The rise of the super elite

The rise of the super elite

Charles Murray has produced a sociological study of America that should startle readers on both sides of the Atlantic.

The political scientist has trawled through the statistics to paint a picture of how American society has changed from 1963 to 2008, and his conclusions are clear: that since the 1960s America’s society has cracked into three parts, with a broad middle class separating a super-rich elite and a growing underclass.

Back in 1960, Murray argues, America was essentially a classless society. There were rich and poor people, but people generally ate the same food, took the same kinds of holidays, watched the same sort of television and, crucially, had the same values.

There was an elite, he writes, but it “was not a group that had broadly shared backgrounds, tastes, preferences or culture. They were powerful people, not a class.” It was also fairly fluid, with a great deal of upward social mobility.

Compare that with the new upper middle class of today, the group that David Brooks characterised as Bobos (“bourgeois and bohemian”) or, in Murray’s words, “the cognitive elite”, one first popularised in the 1980s television series Thirtysomething.

He writes: “The culture depicted in Thirtysomething had no precedent, with its characters who were educated at elite schools, who discussed intellectually esoteric subjects… the characters all possessed a sensibility that shuddered equally at Fords and Cadillacs, ranch homes in the suburbs and ponderous mansions, Budweiser and Chivas Regal.”

The new elite are ultra hard-working and competitive, and their “are the object of intense planning from the moment the woman learns she is pregnant”.

Murray argues that the cognitive elite have been responsible for a huge stride in technology, but it comes with a downside: the new rich being more isolated from the rest of American society, congregating in ever more exclusive neighbourhoods that he calls “SuperZIPS”.

At the other end of the spectrum, and far more distressing, is the lower class, who are morally cut off from the rest of American society in a way that very few people were 50 years ago. One of the strange paradoxes of the last half a century is that cultural changes have largely been driven by the young wealthy, and yet the wealthy are still very conservative in their behaviour.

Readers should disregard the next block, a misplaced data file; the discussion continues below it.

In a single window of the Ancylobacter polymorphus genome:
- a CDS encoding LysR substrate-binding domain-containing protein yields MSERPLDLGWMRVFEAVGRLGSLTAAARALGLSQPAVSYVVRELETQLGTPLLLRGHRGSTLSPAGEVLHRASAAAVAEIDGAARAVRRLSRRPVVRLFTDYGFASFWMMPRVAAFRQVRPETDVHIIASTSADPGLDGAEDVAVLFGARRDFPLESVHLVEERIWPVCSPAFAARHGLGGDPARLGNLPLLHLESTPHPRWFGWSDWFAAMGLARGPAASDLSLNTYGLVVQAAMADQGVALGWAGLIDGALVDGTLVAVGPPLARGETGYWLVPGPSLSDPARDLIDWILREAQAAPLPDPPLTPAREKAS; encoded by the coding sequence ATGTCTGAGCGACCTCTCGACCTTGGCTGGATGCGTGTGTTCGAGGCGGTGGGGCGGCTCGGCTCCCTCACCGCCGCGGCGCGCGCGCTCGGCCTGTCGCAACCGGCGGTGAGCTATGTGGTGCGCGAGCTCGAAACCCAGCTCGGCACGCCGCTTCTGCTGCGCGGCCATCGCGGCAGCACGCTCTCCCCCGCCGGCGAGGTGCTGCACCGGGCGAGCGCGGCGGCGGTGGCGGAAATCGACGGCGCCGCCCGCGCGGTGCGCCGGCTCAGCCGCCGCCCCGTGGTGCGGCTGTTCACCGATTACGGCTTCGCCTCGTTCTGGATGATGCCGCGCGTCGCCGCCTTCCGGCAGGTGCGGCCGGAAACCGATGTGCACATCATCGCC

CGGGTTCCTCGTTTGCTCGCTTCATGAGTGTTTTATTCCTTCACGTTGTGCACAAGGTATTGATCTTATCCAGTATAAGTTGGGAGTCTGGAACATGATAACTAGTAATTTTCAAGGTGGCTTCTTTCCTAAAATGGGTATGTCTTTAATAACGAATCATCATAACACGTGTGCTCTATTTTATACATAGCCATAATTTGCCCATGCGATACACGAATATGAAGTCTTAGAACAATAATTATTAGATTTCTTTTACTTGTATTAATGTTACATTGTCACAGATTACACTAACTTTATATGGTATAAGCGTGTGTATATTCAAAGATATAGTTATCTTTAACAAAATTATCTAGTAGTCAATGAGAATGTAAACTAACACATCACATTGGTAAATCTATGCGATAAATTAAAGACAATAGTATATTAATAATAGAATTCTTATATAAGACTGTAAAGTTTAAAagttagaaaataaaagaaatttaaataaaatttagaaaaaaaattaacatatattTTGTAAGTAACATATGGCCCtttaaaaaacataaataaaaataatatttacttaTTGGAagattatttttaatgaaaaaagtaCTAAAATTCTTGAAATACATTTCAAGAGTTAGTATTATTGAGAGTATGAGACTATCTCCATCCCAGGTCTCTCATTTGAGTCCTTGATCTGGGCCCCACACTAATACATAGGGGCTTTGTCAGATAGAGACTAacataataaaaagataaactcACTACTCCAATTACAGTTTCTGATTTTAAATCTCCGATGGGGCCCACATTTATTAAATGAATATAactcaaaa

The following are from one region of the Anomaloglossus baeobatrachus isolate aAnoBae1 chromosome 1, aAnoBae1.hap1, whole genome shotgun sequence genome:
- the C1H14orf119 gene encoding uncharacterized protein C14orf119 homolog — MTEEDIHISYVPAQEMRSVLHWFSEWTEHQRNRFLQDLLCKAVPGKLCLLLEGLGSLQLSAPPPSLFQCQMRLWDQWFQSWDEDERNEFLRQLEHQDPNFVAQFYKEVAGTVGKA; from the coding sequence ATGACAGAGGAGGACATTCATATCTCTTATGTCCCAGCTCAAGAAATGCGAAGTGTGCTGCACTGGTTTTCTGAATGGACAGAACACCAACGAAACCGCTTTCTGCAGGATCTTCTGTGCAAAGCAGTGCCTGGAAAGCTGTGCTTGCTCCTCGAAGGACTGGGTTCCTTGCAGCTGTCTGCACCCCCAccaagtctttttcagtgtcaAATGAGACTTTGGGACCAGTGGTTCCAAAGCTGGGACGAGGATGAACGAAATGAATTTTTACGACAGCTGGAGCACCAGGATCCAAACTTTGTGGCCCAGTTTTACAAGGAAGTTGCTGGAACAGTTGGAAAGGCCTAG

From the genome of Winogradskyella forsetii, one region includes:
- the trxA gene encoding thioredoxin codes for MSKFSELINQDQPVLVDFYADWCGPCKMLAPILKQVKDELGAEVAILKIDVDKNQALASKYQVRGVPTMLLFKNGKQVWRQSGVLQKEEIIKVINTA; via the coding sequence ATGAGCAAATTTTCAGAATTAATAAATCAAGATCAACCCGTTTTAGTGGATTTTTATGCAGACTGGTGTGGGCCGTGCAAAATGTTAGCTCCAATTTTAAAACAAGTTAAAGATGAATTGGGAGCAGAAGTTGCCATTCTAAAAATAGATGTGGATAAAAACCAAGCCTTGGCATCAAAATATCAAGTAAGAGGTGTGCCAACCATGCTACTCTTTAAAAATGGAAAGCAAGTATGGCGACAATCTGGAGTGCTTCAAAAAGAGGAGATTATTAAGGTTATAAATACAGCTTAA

Perhaps the biggest social change of recent years has been the decline in marriage, yet births outside marriage have barely increased among the middle class, up from three to about six per cent. In contrast, among the poor they’ve gone from three to almost 50 per cent. Only 0.2 per cent of wealthy men of working age declared themselves unfit to work in 2010, compared to 10 per cent of the poor (a five-fold increase). The marriage gap between rich and poor has increased from 10 per cent to 35 per cent.

Murray has asserted the negative impact of illegitimacy for three decades, both for children and men, and takes the view of sociologist George Gilder that “unmarried males arriving at adulthood are barbarians who are then civilised by women through marriage”.

Most surprising of all, considering the stereotype, the wealthy are actually more religious, with white working-class neighbourhoods suffering a shocking decline in religious belief and participation, with just 12 per cent of people in those areas now involved.

Murray writes: “Such a small figure leaves the religious core not as a substantial minority that is still large enough to be a major force in the community, but as a one-out-of-eight group of people who are increasingly seen as oddballs.”

And though atheists can be good people, Murray says. “The empirical relationships that exist among marriage, industriousness, honesty, religiosity, and a self-governing society mean that the damage is done, even though no one intends it.”

The author is writing about America, but Britain’s gulf may be even worse, which makes this book important reading. Inequality is a major topic at the moment, and rightly so, and although there are economic causes, at the heart of the gulf is the worst inequality of all – one of culture. Until we start to tackle the perverse state systems that help to create this problem, both Britain and America will continue to come apart.

This article was published in The Catholic Herald

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